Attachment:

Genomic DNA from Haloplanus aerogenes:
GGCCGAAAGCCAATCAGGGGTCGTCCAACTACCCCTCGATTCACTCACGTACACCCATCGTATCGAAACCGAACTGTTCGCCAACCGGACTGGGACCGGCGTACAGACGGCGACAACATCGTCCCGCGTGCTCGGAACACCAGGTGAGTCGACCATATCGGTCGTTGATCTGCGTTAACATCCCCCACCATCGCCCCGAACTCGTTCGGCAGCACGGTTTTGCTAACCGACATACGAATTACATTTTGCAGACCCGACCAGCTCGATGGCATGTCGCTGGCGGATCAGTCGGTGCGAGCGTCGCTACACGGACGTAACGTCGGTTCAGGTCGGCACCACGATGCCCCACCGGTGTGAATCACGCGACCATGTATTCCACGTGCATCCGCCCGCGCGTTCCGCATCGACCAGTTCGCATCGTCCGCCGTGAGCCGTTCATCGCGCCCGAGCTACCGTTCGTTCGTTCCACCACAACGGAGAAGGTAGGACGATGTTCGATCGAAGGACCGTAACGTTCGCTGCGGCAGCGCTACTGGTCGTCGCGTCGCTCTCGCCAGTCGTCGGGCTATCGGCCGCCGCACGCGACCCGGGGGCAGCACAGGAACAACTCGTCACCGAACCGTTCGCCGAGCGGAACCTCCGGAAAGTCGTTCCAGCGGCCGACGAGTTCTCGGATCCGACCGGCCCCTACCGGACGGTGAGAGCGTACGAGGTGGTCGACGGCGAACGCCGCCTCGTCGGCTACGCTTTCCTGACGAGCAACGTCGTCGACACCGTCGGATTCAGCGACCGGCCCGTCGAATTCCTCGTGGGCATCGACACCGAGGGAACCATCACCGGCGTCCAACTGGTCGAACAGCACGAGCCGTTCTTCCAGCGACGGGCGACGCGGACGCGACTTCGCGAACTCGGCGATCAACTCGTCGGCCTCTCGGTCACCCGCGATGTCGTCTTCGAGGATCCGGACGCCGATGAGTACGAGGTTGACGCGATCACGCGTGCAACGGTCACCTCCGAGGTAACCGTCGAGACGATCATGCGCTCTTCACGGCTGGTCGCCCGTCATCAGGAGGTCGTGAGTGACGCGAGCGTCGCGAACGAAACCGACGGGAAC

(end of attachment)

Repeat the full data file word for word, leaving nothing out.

Genomic DNA from Haloplanus aerogenes:
GGCCGAAAGCCAATCAGGGGTCGTCCAACTACCCCTCGATTCACTCACGTACACCCATCGTATCGAAACCGAACTGTTCGCCAACCGGACTGGGACCGGCGTACAGACGGCGACAACATCGTCCCGCGTGCTCGGAACACCAGGTGAGTCGACCATATCGGTCGTTGATCTGCGTTAACATCCCCCACCATCGCCCCGAACTCGTTCGGCAGCACGGTTTTGCTAACCGACATACGAATTACATTTTGCAGACCCGACCAGCTCGATGGCATGTCGCTGGCGGATCAGTCGGTGCGAGCGTCGCTACACGGACGTAACGTCGGTTCAGGTCGGCACCACGATGCCCCACCGGTGTGAATCACGCGACCATGTATTCCACGTGCATCCGCCCGCGCGTTCCGCATCGACCAGTTCGCATCGTCCGCCGTGAGCCGTTCATCGCGCCCGAGCTACCGTTCGTTCGTTCCACCACAACGGAGAAGGTAGGACGATGTTCGATCGAAGGACCGTAACGTTCGCTGCGGCAGCGCTACTGGTCGTCGCGTCGCTCTCGCCAGTCGTCGGGCTATCGGCCGCCGCACGCGACCCGGGGGCAGCACAGGAACAACTCGTCACCGAACCGTTCGCCGAGCGGAACCTCCGGAAAGTCGTTCCAGCGGCCGACGAGTTCTCGGATCCGACCGGCCCCTACCGGACGGTGAGAGCGTACGAGGTGGTCGACGGCGAACGCCGCCTCGTCGGCTACGCTTTCCTGACGAGCAACGTCGTCGACACCGTCGGATTCAGCGACCGGCCCGTCGAATTCCTCGTGGGCATCGACACCGAGGGAACCATCACCGGCGTCCAACTGGTCGAACAGCACGAGCCGTTCTTCCAGCGACGGGCGACGCGGACGCGACTTCGCGAACTCGGCGATCAACTCGTCGGCCTCTCGGTCACCCGCGATGTCGTCTTCGAGGATCCGGACGCCGATGAGTACGAGGTTGACGCGATCACGCGTGCAACGGTCACCTCCGAGGTAACCGTCGAGACGATCATGCGCTCTTCACGGCTGGTCGCCCGTCATCAGGAGGTCGTGAGTGACGCGAGCGTCGCGAACGAAACCGACGGGAAC